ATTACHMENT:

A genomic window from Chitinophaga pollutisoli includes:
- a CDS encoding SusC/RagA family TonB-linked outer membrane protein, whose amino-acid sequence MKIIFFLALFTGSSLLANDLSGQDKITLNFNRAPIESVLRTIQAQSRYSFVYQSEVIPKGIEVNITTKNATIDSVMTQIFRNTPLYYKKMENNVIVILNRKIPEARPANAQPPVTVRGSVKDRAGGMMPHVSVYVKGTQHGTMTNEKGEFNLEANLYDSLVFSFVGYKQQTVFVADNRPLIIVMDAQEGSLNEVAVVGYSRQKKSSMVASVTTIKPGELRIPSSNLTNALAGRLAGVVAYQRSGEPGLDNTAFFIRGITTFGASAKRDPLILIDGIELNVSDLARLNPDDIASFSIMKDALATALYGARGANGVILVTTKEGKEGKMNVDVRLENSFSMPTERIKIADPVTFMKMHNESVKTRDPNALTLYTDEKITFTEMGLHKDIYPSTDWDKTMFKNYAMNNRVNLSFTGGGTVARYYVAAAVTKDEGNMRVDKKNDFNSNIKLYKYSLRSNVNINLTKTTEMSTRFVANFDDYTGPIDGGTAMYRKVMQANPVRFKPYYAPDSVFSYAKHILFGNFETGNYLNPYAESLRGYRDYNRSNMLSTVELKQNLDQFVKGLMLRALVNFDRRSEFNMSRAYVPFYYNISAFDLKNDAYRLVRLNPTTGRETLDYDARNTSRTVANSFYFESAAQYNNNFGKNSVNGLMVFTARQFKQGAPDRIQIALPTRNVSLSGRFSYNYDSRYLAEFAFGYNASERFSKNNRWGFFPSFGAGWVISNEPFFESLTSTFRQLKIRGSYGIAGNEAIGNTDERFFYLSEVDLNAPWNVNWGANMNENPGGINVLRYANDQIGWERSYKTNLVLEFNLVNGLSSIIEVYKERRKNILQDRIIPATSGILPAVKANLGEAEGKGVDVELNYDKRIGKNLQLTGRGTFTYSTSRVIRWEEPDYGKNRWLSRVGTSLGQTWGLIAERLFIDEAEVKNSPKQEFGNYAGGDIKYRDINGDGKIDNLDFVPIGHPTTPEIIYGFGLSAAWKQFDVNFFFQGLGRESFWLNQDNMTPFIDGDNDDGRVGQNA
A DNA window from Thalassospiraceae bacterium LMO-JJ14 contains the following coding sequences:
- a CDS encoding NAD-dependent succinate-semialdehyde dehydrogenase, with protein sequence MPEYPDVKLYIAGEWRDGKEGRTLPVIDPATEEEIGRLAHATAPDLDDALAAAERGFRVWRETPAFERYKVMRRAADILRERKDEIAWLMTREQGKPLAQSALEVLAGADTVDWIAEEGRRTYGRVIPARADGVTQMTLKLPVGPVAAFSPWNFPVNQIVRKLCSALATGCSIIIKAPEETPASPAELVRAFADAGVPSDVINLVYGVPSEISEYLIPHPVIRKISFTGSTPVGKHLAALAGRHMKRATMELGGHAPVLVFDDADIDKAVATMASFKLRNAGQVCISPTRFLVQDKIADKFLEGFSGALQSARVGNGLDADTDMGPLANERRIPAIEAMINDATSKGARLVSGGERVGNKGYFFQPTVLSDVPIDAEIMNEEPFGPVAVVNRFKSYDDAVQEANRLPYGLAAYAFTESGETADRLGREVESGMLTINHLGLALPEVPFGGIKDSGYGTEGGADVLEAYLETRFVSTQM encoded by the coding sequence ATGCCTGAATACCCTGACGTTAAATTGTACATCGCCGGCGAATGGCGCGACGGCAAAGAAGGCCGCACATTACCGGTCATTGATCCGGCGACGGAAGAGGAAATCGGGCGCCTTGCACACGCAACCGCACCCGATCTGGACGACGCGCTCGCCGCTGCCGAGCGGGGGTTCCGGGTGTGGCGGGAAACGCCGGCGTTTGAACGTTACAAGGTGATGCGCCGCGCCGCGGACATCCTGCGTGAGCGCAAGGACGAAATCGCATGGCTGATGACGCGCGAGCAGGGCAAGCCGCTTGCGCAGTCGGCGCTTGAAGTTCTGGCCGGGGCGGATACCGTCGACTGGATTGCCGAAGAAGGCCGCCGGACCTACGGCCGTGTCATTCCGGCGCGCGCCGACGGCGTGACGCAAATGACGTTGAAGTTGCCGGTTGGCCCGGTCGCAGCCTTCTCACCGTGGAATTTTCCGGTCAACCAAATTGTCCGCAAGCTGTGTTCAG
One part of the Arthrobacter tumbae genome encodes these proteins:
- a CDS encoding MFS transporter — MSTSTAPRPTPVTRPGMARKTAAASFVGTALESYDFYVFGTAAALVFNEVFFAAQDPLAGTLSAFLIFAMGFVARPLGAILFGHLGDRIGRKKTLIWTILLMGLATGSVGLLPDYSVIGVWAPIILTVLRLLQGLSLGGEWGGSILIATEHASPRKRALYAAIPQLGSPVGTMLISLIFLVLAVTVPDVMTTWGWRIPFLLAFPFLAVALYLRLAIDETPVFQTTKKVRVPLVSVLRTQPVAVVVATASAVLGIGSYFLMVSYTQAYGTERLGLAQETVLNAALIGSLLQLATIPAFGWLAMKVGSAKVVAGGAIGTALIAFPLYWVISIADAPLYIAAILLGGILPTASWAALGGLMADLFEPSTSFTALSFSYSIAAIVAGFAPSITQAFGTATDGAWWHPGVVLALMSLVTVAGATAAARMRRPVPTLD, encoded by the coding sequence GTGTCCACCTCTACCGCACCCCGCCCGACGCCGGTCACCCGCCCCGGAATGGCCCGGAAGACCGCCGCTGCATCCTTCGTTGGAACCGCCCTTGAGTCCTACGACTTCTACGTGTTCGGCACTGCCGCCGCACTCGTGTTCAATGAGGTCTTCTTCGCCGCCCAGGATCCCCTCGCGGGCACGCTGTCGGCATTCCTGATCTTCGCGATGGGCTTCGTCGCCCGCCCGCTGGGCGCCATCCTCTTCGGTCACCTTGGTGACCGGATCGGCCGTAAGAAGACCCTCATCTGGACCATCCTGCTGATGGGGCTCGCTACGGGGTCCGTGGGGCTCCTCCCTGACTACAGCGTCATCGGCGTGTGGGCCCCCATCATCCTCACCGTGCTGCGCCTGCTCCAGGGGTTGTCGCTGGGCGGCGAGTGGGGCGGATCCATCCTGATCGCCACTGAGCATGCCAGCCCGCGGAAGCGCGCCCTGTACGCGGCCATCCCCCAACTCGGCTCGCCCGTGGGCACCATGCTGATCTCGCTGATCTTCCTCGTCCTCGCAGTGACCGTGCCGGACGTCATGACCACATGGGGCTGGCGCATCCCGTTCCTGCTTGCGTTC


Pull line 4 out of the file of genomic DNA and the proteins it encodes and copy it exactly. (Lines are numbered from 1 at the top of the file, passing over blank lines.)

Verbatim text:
- a CDS encoding NAD-dependent succinate-semialdehyde dehydrogenase, with protein sequence MPEYPDVKLYIAGEWRDGKEGRTLPVIDPATEEEIGRLAHATAPDLDDALAAAERGFRVWRETPAFERYKVMRRAADILRERKDEIAWLMTREQGKPLAQSALEVLAGADTVDWIAEEGRRTYGRVIPARADGVTQMTLKLPVGPVAAFSPWNFPVNQIVRKLCSALATGCSIIIKAPEETPASPAELVRAFADAGVPSDVINLVYGVPSEISEYLIPHPVIRKISFTGSTPVGKHLAALAGRHMKRATMELGGHAPVLVFDDADIDKAVATMASFKLRNAGQVCISPTRFLVQDKIADKFLEGFSGALQSARVGNGLDADTDMGPLANERRIPAIEAMINDATSKGARLVSGGERVGNKGYFFQPTVLSDVPIDAEIMNEEPFGPVAVVNRFKSYDDAVQEANRLPYGLAAYAFTESGETADRLGREVESGMLTINHLGLALPEVPFGGIKDSGYGTEGGADVLEAYLETRFVSTQM encoded by the coding sequence ATGCCTGAATACCCTGACGTTAAATTGTACATCGCCGGCGAATGGCGCGACGGCAAAGAAGGCCGCACATTACCGGTCATTGATCCGGCGACGGAAGAGGAAATCGGGCGCCTTGCACACGCAACCGCACCCGATCTGGACGACGCGCTCGCCGCTGCCGAGCGGGGGTTCCGGGTGTGGCGGGAAACGCCGGCGTTTGAACGTTACAAGGTGATGCGCCGCGCCGCGGACATCCTGCGTGAGCGCAAGGACGAAATCGCATGGCTGATGACGCGCGAGCAGGGCAAGCCGCTTGCGCAGTCGGCGCTTGAAGTTCTGGCCGGGGCGGATACCGTCGACTGGATTGCCGAAGAAGGCCGCCGGACCTACGGCCGTGTCATTCCGGCGCGCGCCGACGGCGTGACGCAAATGACGTTGAAGTTGCCGGTTGGCCCGGTCGCAGCCTTCTCACCGTGGAATTTTCCGGTCAACCAAATTGTCCGCAAGCTGTGTTCAG